Jackson, an appointee of President Barack Obama, instructed the White House to preserve “all records of efforts by White House or other executive branch officials to return, ‘claw back,’ ’lock down’ or recall White House records” about dealings with foreign officials.
The order came in a lawsuit filed in May by the watchdog group Citizens for Responsibility and Ethics in Washington, as well as two history-focused organizations: the National Security Archive and the Society for the History of American Foreign Relations. The suit alleged that the White House was failing to maintain and putting at risk records of presidential actions required to be documented by the Presidential Records Act.
While the suit predated the Ukraine controversy, lawyers pressing the case asked Jackson on Tuesday for a temporary restraining order, citing reports that records of Trump’s phone calls with the president of Ukraine and some other leaders had been removed from the usual database at the White House and moved to another one not typically used for those calls.
Justice Department lawyers said in a court filing Wednesday that the White House had already taken steps to secure many of the records the plaintiffs expressed concern about. The filing also suggested that in response to the request for a restraining order, White House lawyers broadened an existing instruction to preserve records of Trump’s foreign interactions.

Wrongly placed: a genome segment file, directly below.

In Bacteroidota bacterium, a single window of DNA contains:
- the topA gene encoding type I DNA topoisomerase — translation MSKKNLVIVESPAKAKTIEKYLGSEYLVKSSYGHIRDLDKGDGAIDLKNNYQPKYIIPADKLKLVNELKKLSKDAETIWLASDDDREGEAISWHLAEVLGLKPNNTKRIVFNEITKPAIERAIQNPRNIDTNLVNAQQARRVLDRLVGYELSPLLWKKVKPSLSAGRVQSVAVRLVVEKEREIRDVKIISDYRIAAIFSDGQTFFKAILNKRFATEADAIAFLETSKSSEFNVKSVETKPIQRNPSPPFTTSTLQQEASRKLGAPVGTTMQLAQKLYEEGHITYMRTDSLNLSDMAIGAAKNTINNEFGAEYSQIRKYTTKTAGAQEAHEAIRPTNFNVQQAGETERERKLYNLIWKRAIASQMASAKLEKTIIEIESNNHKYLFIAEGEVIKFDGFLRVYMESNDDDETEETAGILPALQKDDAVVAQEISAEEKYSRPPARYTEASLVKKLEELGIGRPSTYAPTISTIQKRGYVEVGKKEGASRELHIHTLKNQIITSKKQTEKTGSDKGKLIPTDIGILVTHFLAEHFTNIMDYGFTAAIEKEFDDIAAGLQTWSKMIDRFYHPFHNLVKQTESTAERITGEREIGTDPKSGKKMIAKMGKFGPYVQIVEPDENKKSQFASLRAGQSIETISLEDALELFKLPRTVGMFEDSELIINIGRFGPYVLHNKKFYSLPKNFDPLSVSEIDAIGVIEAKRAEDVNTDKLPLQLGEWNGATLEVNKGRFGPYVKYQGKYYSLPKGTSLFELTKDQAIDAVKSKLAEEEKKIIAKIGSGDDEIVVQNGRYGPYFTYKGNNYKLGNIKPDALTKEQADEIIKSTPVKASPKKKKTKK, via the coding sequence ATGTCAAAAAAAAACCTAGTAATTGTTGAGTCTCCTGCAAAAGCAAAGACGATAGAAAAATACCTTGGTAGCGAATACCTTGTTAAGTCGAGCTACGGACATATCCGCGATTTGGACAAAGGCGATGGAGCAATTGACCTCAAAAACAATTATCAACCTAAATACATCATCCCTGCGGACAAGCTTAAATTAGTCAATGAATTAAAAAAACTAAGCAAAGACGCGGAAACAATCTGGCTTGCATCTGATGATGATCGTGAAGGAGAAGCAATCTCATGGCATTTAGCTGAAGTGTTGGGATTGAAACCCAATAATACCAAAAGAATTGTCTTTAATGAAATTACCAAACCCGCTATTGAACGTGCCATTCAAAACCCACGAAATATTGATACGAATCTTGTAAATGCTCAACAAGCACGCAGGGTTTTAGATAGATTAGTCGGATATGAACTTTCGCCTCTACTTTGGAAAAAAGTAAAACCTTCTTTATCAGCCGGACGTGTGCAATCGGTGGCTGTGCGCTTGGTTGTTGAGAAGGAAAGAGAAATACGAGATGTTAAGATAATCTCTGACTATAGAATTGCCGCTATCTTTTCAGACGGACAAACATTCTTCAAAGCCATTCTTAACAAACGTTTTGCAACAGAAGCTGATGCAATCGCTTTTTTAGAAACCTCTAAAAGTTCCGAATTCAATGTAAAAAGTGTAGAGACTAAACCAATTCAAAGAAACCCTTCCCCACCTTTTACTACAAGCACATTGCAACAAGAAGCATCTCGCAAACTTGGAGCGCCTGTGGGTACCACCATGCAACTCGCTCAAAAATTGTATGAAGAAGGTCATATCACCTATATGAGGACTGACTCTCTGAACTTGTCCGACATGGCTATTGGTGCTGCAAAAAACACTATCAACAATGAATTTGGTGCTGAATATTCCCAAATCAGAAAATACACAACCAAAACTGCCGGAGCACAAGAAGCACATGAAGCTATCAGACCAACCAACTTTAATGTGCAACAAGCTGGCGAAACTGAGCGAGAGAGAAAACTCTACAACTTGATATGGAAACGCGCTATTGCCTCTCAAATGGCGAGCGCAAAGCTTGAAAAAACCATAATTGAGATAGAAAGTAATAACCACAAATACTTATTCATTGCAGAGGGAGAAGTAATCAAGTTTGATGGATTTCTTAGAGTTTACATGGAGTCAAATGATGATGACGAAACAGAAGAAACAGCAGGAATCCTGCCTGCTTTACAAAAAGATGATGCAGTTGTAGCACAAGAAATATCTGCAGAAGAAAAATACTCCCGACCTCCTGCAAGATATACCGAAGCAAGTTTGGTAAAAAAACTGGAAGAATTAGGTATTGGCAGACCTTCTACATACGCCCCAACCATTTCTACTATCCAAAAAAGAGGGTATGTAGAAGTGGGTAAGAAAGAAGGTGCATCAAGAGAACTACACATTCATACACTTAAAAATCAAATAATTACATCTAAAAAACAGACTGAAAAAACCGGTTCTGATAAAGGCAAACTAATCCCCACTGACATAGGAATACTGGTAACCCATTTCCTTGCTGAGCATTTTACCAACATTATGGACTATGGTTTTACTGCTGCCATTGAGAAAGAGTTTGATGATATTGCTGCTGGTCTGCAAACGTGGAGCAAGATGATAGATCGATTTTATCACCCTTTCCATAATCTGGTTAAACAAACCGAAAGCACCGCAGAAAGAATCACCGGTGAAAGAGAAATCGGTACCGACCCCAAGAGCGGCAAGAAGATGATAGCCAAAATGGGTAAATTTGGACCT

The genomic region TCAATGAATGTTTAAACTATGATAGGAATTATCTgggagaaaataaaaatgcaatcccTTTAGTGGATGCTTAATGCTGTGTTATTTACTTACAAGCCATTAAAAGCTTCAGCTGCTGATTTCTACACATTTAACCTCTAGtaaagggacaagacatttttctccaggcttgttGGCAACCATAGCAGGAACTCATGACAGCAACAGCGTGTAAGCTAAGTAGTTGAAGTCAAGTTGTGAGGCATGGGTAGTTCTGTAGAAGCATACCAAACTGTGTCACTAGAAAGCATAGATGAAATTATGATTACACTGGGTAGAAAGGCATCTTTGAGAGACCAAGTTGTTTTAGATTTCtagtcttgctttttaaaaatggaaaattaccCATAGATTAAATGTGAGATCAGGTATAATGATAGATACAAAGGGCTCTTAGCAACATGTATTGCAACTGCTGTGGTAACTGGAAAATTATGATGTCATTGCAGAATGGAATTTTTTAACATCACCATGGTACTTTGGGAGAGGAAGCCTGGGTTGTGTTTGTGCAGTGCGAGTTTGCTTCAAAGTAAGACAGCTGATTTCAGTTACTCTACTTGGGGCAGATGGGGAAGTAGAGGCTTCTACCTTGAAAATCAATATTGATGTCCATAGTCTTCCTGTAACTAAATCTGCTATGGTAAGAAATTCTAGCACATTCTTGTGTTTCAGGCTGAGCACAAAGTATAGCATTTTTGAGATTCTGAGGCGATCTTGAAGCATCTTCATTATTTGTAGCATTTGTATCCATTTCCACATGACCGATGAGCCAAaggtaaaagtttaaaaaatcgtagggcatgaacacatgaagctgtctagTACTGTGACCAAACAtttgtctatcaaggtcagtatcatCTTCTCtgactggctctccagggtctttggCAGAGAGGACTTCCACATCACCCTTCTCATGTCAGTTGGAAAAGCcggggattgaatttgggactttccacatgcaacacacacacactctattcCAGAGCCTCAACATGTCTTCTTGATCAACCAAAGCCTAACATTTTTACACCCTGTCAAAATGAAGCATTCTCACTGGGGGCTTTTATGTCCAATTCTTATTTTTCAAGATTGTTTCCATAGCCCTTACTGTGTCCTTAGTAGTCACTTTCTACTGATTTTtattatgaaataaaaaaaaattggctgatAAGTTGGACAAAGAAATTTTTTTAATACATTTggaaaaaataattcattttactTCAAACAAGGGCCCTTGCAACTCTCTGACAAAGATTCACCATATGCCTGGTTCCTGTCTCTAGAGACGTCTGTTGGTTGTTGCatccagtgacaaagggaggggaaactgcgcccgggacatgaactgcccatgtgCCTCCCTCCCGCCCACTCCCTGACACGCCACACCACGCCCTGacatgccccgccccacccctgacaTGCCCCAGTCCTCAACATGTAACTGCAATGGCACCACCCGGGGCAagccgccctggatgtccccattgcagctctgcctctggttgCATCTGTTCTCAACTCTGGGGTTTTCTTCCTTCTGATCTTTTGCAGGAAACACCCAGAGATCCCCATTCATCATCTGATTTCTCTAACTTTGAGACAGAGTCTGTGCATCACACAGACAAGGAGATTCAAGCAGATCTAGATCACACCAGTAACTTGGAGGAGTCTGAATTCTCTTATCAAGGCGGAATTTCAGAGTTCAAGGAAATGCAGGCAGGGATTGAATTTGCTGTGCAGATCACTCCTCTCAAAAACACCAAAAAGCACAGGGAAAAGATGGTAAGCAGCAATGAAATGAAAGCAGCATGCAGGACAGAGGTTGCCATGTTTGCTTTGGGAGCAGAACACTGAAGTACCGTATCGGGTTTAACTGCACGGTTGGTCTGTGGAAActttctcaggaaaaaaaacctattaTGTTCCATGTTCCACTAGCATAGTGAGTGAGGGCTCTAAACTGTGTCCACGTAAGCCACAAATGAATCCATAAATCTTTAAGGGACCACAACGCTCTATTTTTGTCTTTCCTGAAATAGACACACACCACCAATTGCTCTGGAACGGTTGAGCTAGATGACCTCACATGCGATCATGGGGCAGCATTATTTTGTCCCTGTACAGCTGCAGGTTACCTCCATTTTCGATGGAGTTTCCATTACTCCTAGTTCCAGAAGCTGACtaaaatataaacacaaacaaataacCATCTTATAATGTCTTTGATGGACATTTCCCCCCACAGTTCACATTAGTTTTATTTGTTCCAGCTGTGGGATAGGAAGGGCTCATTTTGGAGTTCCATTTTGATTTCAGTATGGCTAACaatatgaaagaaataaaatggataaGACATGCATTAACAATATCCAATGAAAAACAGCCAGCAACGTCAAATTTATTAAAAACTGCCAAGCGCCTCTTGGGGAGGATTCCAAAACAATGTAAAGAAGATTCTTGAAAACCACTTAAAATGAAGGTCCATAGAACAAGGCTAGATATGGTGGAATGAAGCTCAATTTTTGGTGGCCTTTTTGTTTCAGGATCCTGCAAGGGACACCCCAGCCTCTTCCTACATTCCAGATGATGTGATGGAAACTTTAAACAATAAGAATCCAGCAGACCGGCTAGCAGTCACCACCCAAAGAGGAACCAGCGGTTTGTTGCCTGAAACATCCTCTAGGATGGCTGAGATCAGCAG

Justice Department attorneys said those actions met a request by the judge to “moot” the groups’ request for a restraining order.
Jackson appeared to agree. After a telephone conference Wednesday, she issued a notice saying that the request for a restraining order was denied because it was moot in light of the government’s assurances. However, the following day, she issued an order insisting that six categories of records related to the suit be preserved.
Jackson’s decision to issue an order despite the pledge to the court to maintain the records is rather unusual. In most instances, judges simply note such a pledge and say they assume that the parties involved will abide by it. The order means anyone destroying White House records it covers could be subject to sanction or even criminal charge for contempt of court.
Another unusual aspect of the judge’s order is that it appears to cover Trump directly. Whether judges can or should issue injunctions against the president directly, as opposed to members of his staff, is a matter of some legal controversy. The order Jackson issued Thursday seems deliberately worded to avoid explicitly mentioning the president, but it applies to the “defendants” in the lawsuit of which there are only two: the Executive Office of the President and President Donald J. Trump.
Spokespeople for the White House and the Justice Department declined to comment on the order. In a court filing this week, government lawyers said they believe the suit lacks legal merit. They filed a motion to dismiss the suit back in August, but Jackson has yet to act on it.